Background and objectives: Previous studies show that persons with a migration background (PwM) caring for a family member with dementia often experience access barriers to formal care services, and that family carers often perform the lion's share of care. Yet research offering a detailed account on their experiences of dementia care-sharing is sparse. In this paper, we respond to this knowledge gap by exploring how different social categories impact on practices of care-sharing in our participants and their families. Research design and methods: A qualitative study of six PwM who provide care for a family member with dementia was conducted through two methods: semi-structured, life-story interviews followed by “shadowing” our participants in their daily lives. We were guided by intersectionality as an analytical lens in exploring the multi-faceted experiences of care-sharing. Findings: Throughout our analysis, intersections of migration history and social class stood out the most. We elucidate how they influence the attainment of necessary skills to organize and share care-tasks as well as perceptions of “good care.” Additionally, our findings illustrate how one's position within the family, the presence or absence of supportive social networks, religion, gendered care norms, and relationship to the care- recipient are relevant to experiences of care-sharing. Implications: Rather than overemphasizing ethnicity and culture, practice and policy should take into account that intersections of various social categories affect care-sharing and the type of support that is (or is not) organized.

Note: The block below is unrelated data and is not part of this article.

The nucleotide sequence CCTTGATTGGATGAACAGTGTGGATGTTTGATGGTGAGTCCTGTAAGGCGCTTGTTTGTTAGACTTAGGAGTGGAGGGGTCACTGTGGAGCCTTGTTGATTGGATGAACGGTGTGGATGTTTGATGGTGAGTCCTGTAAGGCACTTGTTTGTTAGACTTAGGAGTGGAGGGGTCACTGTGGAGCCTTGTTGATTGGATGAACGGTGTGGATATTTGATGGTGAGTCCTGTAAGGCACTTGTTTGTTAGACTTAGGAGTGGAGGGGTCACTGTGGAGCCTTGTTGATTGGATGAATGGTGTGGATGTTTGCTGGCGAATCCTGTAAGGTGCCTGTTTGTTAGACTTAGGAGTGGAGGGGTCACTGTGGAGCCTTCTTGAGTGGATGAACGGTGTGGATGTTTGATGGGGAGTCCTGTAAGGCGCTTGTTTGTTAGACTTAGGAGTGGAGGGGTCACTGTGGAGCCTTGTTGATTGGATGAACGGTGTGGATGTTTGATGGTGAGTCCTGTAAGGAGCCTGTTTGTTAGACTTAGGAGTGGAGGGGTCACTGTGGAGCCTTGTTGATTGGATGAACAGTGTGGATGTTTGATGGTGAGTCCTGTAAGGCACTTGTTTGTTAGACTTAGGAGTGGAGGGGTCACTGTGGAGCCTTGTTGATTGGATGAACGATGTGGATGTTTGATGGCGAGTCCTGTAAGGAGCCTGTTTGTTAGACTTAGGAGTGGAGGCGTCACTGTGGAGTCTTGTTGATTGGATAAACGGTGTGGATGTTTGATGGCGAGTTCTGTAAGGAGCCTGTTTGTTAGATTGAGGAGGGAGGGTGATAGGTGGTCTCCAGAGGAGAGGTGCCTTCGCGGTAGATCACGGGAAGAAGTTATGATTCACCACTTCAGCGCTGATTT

- Family care